On this day: End of an era as Ronaldinho retires

On This Day

For some time, Brazil's Ronaldinho was the best player in the world - one of those rare talents who seemed to make the game up as he went along.

On this day in 2018, Ronaldinho finally called time on his career, although some of his harshest critics could say that he had pretty much done so a decade before.

It was the golden period between 2002 and 2007 where he shone for club and country with his individual brand of playground football.

Ronaldinho was born in Porto Alegre in 1980 and it was clear early on that he would go on to be a star.

The youngster shone through his country’s youth teams and graduated in time to be part of the Selecao squad that won the 1999 Copa America in Paraguay.

It was the World Cup in South Korea and Japan three years later where he really came to prominence though, wowing the world with his brilliant execution of the ‘Elastico’. An old favourite in street football, the skill was pioneered by Rivelino and sees a player shift the ball to their least favoured side before moving it back to the foot they want to attack on.

Few England fans will forget his famous free-kick that outfoxed David Seaman in the quarter-finals, ending the Three Lions’ campaign in Asia. After a needless foul was conceded by Paul Scholes on Kleberson, Ronaldinho placed the ball down 35 yards from the England goal and having spied David Seaman preparing for a cross, used his instep to loop the ball over the goalkeeper and into the net.

While he was sent off soon after, he returned to play a role in the final as Brazil won the World Cup for the fifth time.

A year before all that the now-40-year-old had moved to Europe, joining Paris Saint-Germain from boyhood side Gremio but it was at Barcelona where he truly flourished.

Sir Alex Ferguson had tried to tempt him to Manchester United but Camp Nou was calling and a five-year spell produced a couple of La Liga crowns and most importantly, the Champions League in 2006.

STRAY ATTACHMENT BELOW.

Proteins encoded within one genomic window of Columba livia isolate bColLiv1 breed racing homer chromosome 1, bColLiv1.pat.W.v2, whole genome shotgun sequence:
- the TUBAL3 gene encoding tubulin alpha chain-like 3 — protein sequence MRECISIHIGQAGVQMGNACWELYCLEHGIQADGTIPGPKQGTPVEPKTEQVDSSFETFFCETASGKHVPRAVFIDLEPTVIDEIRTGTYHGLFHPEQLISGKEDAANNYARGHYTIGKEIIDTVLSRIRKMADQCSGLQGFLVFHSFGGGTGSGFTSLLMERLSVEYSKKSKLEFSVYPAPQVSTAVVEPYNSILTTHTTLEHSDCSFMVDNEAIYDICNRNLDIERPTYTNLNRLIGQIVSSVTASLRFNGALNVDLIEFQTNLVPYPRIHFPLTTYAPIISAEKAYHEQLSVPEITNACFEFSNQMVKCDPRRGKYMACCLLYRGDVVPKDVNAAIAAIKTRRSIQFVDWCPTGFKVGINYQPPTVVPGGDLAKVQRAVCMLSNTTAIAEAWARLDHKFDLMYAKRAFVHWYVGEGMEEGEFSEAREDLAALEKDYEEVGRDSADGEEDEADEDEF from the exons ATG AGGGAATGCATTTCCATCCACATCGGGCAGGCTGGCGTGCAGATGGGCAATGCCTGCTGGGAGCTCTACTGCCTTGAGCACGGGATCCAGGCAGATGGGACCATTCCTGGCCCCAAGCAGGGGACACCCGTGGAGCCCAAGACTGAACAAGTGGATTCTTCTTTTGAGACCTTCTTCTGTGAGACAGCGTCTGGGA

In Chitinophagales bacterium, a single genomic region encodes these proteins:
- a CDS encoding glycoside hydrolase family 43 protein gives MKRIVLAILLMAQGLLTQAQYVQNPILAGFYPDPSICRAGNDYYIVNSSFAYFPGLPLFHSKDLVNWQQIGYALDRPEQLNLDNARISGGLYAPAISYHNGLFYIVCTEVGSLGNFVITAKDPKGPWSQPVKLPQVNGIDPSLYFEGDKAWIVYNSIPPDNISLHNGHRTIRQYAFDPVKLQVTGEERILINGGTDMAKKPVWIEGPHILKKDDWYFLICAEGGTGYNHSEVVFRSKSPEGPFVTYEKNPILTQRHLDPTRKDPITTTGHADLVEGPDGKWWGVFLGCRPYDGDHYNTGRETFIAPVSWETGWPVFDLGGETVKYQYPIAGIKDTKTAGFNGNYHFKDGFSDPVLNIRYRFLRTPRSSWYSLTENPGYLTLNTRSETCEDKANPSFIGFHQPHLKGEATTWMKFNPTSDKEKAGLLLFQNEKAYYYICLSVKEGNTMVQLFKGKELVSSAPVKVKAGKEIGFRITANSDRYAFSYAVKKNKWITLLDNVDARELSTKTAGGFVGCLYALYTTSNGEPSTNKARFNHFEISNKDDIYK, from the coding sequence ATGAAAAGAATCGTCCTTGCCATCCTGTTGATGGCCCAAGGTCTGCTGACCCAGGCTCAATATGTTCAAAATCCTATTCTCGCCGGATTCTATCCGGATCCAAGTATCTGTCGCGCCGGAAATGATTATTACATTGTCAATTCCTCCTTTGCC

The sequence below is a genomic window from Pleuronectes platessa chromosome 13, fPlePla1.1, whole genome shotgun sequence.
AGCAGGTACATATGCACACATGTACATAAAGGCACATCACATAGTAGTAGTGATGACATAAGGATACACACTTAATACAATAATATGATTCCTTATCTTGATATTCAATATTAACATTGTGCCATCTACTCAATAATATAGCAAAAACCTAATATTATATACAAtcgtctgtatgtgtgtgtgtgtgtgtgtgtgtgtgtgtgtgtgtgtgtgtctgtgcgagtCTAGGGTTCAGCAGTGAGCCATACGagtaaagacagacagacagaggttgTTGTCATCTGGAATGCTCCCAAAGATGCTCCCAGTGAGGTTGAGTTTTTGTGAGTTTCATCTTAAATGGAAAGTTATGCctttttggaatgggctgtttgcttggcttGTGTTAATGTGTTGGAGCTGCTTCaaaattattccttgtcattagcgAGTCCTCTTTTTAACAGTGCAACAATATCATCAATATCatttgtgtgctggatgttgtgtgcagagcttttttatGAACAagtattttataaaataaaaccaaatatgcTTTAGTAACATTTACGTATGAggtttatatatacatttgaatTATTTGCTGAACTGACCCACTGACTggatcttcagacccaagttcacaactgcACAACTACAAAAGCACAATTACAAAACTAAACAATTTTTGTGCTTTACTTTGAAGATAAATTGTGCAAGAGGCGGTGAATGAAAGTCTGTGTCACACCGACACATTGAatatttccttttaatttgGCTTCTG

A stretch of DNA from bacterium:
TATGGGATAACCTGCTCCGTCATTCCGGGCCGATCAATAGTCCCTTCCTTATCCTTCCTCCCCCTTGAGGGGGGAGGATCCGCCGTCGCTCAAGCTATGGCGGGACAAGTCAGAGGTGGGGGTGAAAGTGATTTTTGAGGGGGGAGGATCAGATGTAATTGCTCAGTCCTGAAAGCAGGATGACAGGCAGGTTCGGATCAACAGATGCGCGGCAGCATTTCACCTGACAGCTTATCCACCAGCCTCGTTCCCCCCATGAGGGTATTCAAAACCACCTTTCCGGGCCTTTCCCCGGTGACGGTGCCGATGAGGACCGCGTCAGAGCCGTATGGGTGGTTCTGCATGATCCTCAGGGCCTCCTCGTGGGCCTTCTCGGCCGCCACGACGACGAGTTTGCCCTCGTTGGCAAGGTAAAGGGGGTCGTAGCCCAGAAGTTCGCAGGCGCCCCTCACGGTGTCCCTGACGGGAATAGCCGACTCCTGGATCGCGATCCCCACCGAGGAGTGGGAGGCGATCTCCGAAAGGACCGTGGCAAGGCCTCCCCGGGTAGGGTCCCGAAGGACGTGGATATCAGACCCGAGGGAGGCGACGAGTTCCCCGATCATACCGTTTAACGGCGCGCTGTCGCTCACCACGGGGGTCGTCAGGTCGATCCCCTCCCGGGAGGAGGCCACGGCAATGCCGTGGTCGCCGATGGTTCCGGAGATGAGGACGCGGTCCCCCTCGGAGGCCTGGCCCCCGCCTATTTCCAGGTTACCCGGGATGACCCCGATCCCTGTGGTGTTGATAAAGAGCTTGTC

Prior to this he had won his sole Ballon d’Or but even during these halcyon days there were constant rumours about his nocturnal activities. Then Barca boss Frank Rijkaard was known for running a successful but relaxed ship and his laissez-faire approach caused issues as his reign went on. In fact, one of Pep Guardiola’s requests upon replacing the Dutchman is believed to have been that Ronaldinho was shown the door.

That was in 2008 but the final decade of his career was almost a victory lap, most notably teaming up with Zlatan Ibrahimovic at AC Milan produced a Serie A title before he returned to Brazil.

Flamengo was his first port of call and for a man who liked a party, Rio de Janeiro may not have been the best place to be, with Carnival a particular favourite.

Probably the high point of his partying came in 2011. Club president Patricia Amorim was left pulling her hair out as his performances deteriorated and came up with a novel way of curbing his enthusiasm.


The Mengão set up a phoneline on which fans could ring club officials if they saw the player out on the town and someone from the organisation would come pick him up.

On he went to Atletico Mineiro where, in 2013, he became one of the select group to have won both the Champions League and Copa Libertadores.

A spell in Mexico at Queretaro was followed by two months at Fluminense but he took time to make his official retirement call, two-and-a-half years in fact.

Why retire when you earn a fortune playing futsal, netting 16 goals in eight games in India’s Premier Futsal League.

An official call came on January 16, 2018, and that summer he took part in the World Cup’s closing ceremony, playing a Russian folk song called ‘Kalinka’ on an African drum.

That bizarre incident shows why you could never put your finger on Ronaldinho. A maverick both on and off the field and very few will ever emulate his magic.